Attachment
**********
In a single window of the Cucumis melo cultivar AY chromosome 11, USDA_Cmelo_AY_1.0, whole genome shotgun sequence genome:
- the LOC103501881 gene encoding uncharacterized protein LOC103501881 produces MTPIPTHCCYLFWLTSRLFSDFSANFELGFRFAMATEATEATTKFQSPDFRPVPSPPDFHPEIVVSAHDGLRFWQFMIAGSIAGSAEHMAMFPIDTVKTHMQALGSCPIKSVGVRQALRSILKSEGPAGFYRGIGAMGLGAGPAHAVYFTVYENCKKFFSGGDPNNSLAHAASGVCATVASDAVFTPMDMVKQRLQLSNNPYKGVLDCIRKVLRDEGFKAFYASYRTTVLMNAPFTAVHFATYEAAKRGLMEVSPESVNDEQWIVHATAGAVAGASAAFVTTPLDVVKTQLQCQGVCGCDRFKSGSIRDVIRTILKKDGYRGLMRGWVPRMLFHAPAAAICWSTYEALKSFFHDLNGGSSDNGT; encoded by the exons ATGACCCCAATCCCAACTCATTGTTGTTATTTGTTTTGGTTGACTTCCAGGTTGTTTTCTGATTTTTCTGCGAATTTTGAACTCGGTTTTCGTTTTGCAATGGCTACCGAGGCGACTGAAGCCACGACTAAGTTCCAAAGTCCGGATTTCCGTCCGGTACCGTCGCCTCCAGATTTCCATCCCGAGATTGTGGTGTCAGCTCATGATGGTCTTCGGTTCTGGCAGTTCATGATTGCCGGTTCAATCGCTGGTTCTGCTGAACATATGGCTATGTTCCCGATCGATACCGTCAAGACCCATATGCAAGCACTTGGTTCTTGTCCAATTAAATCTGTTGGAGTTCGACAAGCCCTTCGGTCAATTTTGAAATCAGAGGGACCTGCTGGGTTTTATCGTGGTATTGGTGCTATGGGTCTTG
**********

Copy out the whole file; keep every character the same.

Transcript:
In a single window of the Cucumis melo cultivar AY chromosome 11, USDA_Cmelo_AY_1.0, whole genome shotgun sequence genome:
- the LOC103501881 gene encoding uncharacterized protein LOC103501881 produces MTPIPTHCCYLFWLTSRLFSDFSANFELGFRFAMATEATEATTKFQSPDFRPVPSPPDFHPEIVVSAHDGLRFWQFMIAGSIAGSAEHMAMFPIDTVKTHMQALGSCPIKSVGVRQALRSILKSEGPAGFYRGIGAMGLGAGPAHAVYFTVYENCKKFFSGGDPNNSLAHAASGVCATVASDAVFTPMDMVKQRLQLSNNPYKGVLDCIRKVLRDEGFKAFYASYRTTVLMNAPFTAVHFATYEAAKRGLMEVSPESVNDEQWIVHATAGAVAGASAAFVTTPLDVVKTQLQCQGVCGCDRFKSGSIRDVIRTILKKDGYRGLMRGWVPRMLFHAPAAAICWSTYEALKSFFHDLNGGSSDNGT; encoded by the exons ATGACCCCAATCCCAACTCATTGTTGTTATTTGTTTTGGTTGACTTCCAGGTTGTTTTCTGATTTTTCTGCGAATTTTGAACTCGGTTTTCGTTTTGCAATGGCTACCGAGGCGACTGAAGCCACGACTAAGTTCCAAAGTCCGGATTTCCGTCCGGTACCGTCGCCTCCAGATTTCCATCCCGAGATTGTGGTGTCAGCTCATGATGGTCTTCGGTTCTGGCAGTTCATGATTGCCGGTTCAATCGCTGGTTCTGCTGAACATATGGCTATGTTCCCGATCGATACCGTCAAGACCCATATGCAAGCACTTGGTTCTTGTCCAATTAAATCTGTTGGAGTTCGACAAGCCCTTCGGTCAATTTTGAAATCAGAGGGACCTGCTGGGTTTTATCGTGGTATTGGTGCTATGGGTCTTG